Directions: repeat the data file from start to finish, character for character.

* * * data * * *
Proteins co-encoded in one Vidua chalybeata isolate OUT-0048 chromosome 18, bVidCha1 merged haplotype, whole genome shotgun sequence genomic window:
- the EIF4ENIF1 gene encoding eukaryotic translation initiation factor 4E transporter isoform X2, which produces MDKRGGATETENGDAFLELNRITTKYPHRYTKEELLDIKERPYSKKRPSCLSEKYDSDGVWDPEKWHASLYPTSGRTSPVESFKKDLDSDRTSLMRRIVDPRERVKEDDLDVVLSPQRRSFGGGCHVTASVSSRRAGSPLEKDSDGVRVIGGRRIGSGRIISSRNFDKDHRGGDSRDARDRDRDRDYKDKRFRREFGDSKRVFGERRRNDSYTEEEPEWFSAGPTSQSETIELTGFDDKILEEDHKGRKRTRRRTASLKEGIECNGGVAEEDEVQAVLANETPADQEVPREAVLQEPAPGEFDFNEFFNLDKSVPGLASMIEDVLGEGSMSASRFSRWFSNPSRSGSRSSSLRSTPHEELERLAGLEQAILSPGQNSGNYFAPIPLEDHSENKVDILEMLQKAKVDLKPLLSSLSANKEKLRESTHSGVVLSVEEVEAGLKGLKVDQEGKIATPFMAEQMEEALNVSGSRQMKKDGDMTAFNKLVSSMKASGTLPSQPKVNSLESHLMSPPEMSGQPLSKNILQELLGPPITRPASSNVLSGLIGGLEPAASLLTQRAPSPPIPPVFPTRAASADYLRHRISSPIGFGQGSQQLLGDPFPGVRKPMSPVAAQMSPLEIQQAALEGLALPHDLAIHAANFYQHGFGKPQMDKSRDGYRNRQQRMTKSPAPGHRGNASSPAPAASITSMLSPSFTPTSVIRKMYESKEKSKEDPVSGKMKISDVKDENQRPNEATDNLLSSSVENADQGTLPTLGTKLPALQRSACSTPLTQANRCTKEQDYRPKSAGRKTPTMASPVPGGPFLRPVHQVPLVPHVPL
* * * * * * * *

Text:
Proteins co-encoded in one Vidua chalybeata isolate OUT-0048 chromosome 18, bVidCha1 merged haplotype, whole genome shotgun sequence genomic window:
- the EIF4ENIF1 gene encoding eukaryotic translation initiation factor 4E transporter isoform X2, which produces MDKRGGATETENGDAFLELNRITTKYPHRYTKEELLDIKERPYSKKRPSCLSEKYDSDGVWDPEKWHASLYPTSGRTSPVESFKKDLDSDRTSLMRRIVDPRERVKEDDLDVVLSPQRRSFGGGCHVTASVSSRRAGSPLEKDSDGVRVIGGRRIGSGRIISSRNFDKDHRGGDSRDARDRDRDRDYKDKRFRREFGDSKRVFGERRRNDSYTEEEPEWFSAGPTSQSETIELTGFDDKILEEDHKGRKRTRRRTASLKEGIECNGGVAEEDEVQAVLANETPADQEVPREAVLQEPAPGEFDFNEFFNLDKSVPGLASMIEDVLGEGSMSASRFSRWFSNPSRSGSRSSSLRSTPHEELERLAGLEQAILSPGQNSGNYFAPIPLEDHSENKVDILEMLQKAKVDLKPLLSSLSANKEKLRESTHSGVVLSVEEVEAGLKGLKVDQEGKIATPFMAEQMEEALNVSGSRQMKKDGDMTAFNKLVSSMKASGTLPSQPKVNSLESHLMSPPEMSGQPLSKNILQELLGPPITRPASSNVLSGLIGGLEPAASLLTQRAPSPPIPPVFPTRAASADYLRHRISSPIGFGQGSQQLLGDPFPGVRKPMSPVAAQMSPLEIQQAALEGLALPHDLAIHAANFYQHGFGKPQMDKSRDGYRNRQQRMTKSPAPGHRGNASSPAPAASITSMLSPSFTPTSVIRKMYESKEKSKEDPVSGKMKISDVKDENQRPNEATDNLLSSSVENADQGTLPTLGTKLPALQRSACSTPLTQANRCTKEQDYRPKSAGRKTPTMASPVPGGPFLRPVHQVPLVPHVPL